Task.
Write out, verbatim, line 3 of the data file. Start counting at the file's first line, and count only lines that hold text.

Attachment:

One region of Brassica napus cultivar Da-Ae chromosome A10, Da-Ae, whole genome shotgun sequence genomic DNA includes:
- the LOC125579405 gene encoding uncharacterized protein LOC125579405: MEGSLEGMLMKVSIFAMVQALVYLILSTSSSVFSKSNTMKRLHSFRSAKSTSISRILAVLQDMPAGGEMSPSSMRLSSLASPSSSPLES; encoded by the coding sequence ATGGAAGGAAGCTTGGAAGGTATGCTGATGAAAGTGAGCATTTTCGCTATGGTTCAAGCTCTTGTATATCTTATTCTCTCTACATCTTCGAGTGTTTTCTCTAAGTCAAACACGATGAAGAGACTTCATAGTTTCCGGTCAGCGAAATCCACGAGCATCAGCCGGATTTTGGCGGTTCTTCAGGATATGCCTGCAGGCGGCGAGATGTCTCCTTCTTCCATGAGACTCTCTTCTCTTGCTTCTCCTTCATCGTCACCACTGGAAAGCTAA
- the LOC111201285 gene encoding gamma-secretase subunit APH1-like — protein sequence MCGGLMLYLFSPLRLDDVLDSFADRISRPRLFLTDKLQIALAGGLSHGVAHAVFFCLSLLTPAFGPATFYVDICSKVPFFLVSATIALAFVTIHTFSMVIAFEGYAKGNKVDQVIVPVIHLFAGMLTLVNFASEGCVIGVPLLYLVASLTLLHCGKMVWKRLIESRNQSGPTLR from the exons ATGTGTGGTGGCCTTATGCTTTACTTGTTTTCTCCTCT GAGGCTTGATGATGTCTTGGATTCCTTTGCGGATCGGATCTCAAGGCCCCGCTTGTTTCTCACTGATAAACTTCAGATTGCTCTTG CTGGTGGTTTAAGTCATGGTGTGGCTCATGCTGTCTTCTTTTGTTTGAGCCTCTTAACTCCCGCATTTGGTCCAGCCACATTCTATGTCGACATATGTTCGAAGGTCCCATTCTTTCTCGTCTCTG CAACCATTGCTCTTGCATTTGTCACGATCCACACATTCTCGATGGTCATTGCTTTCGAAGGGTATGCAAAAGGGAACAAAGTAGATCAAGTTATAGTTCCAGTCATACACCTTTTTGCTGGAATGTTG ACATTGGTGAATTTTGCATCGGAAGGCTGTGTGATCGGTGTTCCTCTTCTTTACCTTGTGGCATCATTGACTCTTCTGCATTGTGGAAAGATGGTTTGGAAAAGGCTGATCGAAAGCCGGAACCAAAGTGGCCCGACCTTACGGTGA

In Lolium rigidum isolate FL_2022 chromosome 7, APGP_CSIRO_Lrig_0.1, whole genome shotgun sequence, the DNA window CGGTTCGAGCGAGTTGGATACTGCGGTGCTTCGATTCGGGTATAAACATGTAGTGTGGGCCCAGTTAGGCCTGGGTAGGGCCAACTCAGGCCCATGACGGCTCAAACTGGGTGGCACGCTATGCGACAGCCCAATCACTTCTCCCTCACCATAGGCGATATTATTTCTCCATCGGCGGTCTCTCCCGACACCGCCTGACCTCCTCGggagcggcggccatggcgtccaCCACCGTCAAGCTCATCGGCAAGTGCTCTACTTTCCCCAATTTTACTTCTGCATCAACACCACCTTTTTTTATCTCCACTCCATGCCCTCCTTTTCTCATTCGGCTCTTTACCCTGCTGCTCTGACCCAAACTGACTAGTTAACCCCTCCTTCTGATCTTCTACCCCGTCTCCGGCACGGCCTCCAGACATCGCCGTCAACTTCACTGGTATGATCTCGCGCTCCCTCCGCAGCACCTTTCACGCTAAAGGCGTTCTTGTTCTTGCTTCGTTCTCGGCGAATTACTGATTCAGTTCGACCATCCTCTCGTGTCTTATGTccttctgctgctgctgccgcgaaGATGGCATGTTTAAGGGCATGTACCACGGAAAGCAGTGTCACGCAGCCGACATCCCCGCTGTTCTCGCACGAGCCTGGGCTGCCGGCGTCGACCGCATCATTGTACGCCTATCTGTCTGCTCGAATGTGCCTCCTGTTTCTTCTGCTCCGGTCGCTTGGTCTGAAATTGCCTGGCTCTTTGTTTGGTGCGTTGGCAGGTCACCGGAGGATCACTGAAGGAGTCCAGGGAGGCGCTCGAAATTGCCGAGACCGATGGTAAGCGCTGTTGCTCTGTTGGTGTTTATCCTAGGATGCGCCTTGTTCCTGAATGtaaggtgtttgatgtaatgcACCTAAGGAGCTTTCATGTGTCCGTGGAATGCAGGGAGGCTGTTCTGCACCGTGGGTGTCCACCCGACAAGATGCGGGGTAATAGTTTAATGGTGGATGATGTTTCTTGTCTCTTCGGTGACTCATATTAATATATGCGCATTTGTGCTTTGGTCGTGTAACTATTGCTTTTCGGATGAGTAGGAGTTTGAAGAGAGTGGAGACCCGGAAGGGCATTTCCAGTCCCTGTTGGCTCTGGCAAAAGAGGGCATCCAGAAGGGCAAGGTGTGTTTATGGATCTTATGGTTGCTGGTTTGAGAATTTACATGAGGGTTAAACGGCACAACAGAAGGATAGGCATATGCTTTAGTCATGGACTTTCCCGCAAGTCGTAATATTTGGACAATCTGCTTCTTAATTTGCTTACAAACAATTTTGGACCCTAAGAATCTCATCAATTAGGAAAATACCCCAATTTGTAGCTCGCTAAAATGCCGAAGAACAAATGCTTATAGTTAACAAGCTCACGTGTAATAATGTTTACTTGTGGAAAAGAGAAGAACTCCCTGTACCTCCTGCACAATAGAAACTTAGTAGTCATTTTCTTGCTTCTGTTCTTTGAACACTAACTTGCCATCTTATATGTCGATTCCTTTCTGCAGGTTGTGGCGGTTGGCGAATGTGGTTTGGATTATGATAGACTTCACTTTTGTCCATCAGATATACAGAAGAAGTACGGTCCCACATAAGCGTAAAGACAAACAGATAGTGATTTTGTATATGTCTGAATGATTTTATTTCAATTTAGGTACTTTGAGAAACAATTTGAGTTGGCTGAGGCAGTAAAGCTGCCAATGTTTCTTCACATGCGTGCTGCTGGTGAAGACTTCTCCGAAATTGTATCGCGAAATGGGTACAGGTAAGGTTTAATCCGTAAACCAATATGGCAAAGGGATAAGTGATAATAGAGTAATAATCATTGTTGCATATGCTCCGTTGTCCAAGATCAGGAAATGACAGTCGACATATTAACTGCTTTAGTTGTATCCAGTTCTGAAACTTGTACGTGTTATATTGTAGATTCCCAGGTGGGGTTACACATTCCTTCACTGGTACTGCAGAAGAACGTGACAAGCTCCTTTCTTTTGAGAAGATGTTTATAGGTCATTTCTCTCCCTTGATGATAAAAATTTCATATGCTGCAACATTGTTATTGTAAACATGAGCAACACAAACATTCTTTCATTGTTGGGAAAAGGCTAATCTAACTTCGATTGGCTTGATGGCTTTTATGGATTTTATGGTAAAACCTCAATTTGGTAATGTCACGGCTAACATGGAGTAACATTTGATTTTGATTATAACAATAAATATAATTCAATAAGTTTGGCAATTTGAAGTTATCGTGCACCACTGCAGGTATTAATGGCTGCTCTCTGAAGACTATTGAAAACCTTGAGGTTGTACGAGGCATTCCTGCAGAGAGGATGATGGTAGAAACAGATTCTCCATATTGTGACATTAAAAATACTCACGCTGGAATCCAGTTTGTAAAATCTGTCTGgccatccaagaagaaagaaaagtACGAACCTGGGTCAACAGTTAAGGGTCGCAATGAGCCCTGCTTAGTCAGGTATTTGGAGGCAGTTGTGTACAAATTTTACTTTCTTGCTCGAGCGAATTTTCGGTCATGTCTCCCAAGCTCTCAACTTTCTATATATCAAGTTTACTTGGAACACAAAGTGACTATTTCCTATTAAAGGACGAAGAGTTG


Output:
- the LOC111201285 gene encoding gamma-secretase subunit APH1-like — protein sequence MCGGLMLYLFSPLRLDDVLDSFADRISRPRLFLTDKLQIALAGGLSHGVAHAVFFCLSLLTPAFGPATFYVDICSKVPFFLVSATIALAFVTIHTFSMVIAFEGYAKGNKVDQVIVPVIHLFAGMLTLVNFASEGCVIGVPLLYLVASLTLLHCGKMVWKRLIESRNQSGPTLR from the exons ATGTGTGGTGGCCTTATGCTTTACTTGTTTTCTCCTCT GAGGCTTGATGATGTCTTGGATTCCTTTGCGGATCGGATCTCAAGGCCCCGCTTGTTTCTCACTGATAAACTTCAGATTGCTCTTG CTGGTGGTTTAAGTCATGGTGTGGCTCATGCTGTCTTCTTTTGTTTGAGCCTCTTAACTCCCGCATTTGGTCCAGCCACATTCTATGTCGACATATGTTCGAAGGTCCCATTCTTTCTCGTCTCTG CAACCATTGCTCTTGCATTTGTCACGATCCACACATTCTCGATGGTCATTGCTTTCGAAGGGTATGCAAAAGGGAACAAAGTAGATCAAGTTATAGTTCCAGTCATACACCTTTTTGCTGGAATGTTG ACATTGGTGAATTTTGCATCGGAAGGCTGTGTGATCGGTGTTCCTCTTCTTTACCTTGTGGCATCATTGACTCTTCTGCATTGTGGAAAGATGGTTTGGAAAAGGCTGATCGAAAGCCGGAACCAAAGTGGCCCGACCTTACGGTGA